Terrorism Control and the Constitution

Author:David Cole

Page 2674

Terrorism inspires fear, politically charged rhetoric, and, too often, official overreaction. Much like Communism in the 1950s, terrorism today raises a number of constitutional issues. One reason it does so is that it is an inevitably politically loaded term of art, used more often to divide our enemies from our friends that to describe a particular form of conduct. Thus, in the 1980s the U.S. State Department routinely labeled the African National Congress and the Irish Republican Army as terrorist organizations, but did not assign that term to the Nicaraguan Contras or the Afghanistan Mujahedin, organizations that engaged in similar military tactics to further their insurrections, but whose battles the United States supported.

The most common definition of terrorism?the use of force against noncombatants in a manner designed to instill fear for political ends?would apply to virtually any bombing of an urban or residential area, and thus would cover the military activities of most nations that have been at war, including the United States. Under U.S. IMMIGRATION law, "terrorist activity" is defined even more broadly, to encompass any unlawful use of a firearm to endanger person or PROPERTY (except for personal monetary gain), a definition that would encompass injuries inflicted in a lovers' quarrel. Because of its almost limitless applicability, the term is almost always used selectively; when that selectivity is enacted into law, serious constitutional questions under the FIRST AMENDMENT are implicated.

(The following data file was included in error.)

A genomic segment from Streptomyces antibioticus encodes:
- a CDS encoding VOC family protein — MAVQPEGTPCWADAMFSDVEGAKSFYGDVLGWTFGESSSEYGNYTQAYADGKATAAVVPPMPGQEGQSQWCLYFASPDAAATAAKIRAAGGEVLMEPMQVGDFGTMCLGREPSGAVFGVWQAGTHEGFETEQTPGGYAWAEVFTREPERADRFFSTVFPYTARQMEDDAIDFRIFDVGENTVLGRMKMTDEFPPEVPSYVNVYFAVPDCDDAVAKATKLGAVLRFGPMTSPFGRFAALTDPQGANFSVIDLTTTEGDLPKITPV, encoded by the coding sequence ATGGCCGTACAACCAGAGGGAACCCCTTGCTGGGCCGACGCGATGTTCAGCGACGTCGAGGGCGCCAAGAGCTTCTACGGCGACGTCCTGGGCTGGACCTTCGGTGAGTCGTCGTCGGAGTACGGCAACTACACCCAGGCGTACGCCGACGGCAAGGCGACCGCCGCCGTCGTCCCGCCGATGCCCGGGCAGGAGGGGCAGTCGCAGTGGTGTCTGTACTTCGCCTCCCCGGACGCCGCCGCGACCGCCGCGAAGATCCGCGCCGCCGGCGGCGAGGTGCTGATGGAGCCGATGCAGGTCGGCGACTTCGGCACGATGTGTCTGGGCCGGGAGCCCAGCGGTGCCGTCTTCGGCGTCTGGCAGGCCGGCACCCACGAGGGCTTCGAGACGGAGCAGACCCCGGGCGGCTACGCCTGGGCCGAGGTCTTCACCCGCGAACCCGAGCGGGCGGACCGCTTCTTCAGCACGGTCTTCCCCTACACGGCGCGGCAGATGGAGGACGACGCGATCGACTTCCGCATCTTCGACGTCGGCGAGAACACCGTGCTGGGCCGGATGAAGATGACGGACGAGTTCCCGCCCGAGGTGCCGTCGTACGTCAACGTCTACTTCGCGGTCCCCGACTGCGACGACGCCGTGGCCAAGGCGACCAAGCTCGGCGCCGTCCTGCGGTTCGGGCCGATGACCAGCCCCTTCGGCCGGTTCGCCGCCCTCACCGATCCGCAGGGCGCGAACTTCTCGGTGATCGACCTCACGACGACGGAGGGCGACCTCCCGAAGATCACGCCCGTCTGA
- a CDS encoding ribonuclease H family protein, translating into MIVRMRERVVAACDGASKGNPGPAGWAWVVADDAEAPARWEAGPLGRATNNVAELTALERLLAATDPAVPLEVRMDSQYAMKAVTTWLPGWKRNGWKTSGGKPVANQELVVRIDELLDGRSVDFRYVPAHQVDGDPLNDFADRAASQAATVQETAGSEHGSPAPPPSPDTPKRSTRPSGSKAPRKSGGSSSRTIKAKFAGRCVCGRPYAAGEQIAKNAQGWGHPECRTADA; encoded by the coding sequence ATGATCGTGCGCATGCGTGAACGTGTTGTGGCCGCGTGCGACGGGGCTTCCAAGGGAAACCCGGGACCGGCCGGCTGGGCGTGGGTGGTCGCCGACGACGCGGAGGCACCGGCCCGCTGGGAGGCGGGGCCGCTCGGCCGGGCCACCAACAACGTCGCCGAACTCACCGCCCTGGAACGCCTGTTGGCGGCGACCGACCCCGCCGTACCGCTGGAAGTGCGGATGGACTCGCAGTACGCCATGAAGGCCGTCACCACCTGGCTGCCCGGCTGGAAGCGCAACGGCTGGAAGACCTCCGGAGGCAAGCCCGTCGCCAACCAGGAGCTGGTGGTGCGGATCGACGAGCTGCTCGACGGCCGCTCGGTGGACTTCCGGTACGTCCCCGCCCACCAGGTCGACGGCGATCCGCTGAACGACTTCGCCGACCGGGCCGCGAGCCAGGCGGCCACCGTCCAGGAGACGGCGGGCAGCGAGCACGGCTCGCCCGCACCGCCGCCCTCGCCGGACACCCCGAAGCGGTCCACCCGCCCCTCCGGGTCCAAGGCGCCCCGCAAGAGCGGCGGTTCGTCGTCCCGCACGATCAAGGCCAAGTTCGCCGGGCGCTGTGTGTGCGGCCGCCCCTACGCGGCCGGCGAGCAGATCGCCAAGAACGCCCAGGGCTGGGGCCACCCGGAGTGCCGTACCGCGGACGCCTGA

Government responses to terrorism thus far have raised two principal constitutional issues: (1) the extent to which those who associate with or support terrorist organizations may be punished; and (2) the extent to which the threat of terrorism justifies departures from DUE PROCESS.

As with Communism, the fear associated with terrorism has induced governments to act not only against those who actually engage in terrorism, but also against those who are merely associated in some way with groups that engage in terrorism. For example, the U.S. government has sought to expel and deny visas to foreign citizens for associating with so-called terrorist organizations, and has criminalized the provision of material support to such organizations, even where the support is intended to further (and in fact furthers) only the groups' wholly nonviolent and lawful activities.

These efforts repeat the excesses of MCCARTHYISM...

To continue reading